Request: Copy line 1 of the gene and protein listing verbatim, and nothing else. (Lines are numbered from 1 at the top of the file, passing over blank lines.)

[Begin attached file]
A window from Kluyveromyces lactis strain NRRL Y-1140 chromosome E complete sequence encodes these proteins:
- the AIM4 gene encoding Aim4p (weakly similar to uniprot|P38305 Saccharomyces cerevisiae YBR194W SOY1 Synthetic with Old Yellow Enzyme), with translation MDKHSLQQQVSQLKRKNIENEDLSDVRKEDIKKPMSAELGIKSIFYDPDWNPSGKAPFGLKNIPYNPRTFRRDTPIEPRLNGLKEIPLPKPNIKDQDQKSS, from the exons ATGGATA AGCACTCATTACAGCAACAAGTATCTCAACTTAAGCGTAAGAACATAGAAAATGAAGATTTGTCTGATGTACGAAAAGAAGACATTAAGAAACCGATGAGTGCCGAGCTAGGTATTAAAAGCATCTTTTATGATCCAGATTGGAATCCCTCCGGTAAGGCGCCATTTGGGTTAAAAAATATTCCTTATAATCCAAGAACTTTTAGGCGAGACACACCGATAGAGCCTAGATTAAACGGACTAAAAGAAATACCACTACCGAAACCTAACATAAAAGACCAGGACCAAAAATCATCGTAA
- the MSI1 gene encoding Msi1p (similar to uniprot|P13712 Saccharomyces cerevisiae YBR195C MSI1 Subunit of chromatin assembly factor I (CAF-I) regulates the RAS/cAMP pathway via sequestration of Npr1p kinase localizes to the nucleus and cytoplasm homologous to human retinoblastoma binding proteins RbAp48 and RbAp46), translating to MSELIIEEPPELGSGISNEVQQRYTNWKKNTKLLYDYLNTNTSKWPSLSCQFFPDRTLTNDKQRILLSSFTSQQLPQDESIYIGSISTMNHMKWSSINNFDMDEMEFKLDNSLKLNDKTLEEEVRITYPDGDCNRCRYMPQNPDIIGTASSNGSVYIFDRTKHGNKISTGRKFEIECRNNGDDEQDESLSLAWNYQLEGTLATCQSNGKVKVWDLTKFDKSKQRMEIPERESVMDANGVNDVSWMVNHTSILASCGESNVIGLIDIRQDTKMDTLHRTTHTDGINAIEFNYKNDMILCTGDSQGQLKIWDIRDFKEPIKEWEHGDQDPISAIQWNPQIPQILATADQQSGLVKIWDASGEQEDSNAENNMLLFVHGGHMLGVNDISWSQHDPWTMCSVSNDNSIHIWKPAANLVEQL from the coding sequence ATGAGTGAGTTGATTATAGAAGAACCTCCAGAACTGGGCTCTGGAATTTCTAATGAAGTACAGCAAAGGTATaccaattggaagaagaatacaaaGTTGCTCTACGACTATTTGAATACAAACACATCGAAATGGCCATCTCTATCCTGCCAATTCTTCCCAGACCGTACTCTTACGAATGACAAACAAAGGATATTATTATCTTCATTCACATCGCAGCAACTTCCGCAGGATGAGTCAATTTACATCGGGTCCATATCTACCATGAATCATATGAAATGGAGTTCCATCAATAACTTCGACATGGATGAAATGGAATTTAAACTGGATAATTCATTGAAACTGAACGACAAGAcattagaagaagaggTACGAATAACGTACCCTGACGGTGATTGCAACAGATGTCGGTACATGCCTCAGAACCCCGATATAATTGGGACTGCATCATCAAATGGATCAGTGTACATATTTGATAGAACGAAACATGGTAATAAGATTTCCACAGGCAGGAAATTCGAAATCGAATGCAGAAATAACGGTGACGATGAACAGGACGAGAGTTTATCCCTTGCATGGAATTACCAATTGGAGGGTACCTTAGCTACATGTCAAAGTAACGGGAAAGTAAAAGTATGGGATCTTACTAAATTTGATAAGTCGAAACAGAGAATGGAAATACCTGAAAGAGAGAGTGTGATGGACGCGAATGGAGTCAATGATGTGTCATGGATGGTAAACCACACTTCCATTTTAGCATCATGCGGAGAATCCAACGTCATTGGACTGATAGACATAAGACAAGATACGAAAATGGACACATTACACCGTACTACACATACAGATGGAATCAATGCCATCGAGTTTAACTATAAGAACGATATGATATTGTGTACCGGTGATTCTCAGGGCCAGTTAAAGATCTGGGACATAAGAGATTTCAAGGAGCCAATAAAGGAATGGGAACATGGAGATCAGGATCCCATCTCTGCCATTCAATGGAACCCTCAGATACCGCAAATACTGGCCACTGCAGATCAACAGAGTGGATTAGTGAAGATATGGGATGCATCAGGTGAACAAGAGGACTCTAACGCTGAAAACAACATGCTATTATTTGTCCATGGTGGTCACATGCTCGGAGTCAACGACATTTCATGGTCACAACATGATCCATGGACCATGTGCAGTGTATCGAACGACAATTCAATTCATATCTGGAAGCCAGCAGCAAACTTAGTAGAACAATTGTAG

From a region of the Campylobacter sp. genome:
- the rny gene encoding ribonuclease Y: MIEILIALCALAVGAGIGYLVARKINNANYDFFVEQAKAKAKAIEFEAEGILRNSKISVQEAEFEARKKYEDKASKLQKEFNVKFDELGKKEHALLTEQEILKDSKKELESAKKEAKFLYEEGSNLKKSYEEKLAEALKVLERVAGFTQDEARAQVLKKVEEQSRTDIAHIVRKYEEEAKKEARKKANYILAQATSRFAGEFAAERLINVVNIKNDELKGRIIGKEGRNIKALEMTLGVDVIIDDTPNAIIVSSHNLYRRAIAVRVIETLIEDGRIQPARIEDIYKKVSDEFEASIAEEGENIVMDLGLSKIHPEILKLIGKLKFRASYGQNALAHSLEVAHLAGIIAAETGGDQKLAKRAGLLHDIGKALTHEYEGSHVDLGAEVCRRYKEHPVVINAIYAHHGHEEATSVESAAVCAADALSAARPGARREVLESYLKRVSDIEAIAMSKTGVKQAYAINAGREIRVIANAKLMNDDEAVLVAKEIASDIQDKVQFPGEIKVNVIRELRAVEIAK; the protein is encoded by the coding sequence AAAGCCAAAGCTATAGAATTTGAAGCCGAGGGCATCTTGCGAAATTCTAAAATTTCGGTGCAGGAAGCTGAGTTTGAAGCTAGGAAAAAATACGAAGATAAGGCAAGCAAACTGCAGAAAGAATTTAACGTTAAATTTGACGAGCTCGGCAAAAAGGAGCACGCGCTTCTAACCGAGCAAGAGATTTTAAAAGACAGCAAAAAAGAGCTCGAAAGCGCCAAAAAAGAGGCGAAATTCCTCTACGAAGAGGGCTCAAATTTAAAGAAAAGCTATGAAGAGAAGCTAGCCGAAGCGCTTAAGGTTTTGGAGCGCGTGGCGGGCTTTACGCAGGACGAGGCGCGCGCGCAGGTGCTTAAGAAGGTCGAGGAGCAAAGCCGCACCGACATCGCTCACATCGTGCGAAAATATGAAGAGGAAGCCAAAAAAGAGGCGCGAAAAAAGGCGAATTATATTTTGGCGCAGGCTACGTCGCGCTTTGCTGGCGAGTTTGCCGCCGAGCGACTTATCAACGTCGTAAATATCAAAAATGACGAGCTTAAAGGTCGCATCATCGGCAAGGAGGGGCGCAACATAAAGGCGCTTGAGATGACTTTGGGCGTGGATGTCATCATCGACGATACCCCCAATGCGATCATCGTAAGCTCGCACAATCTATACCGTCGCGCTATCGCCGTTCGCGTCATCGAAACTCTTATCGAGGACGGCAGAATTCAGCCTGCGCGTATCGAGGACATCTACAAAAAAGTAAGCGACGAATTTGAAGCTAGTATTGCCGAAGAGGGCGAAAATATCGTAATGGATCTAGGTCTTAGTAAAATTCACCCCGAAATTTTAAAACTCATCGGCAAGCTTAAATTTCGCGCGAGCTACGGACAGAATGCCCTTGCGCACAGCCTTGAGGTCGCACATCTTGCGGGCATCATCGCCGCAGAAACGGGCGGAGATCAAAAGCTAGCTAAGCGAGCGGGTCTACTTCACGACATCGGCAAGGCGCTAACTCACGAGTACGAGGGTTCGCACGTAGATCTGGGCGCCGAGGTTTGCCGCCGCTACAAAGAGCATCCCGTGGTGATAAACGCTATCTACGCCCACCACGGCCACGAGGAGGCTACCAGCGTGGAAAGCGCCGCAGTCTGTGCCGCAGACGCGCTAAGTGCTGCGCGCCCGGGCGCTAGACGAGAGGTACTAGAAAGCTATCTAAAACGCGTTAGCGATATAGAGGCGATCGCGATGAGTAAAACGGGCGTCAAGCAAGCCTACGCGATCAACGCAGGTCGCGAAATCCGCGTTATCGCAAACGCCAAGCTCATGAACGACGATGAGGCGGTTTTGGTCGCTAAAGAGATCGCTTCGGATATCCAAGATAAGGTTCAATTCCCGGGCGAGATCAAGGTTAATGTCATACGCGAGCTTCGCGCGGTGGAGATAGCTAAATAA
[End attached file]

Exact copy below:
A window from Kluyveromyces lactis strain NRRL Y-1140 chromosome E complete sequence encodes these proteins: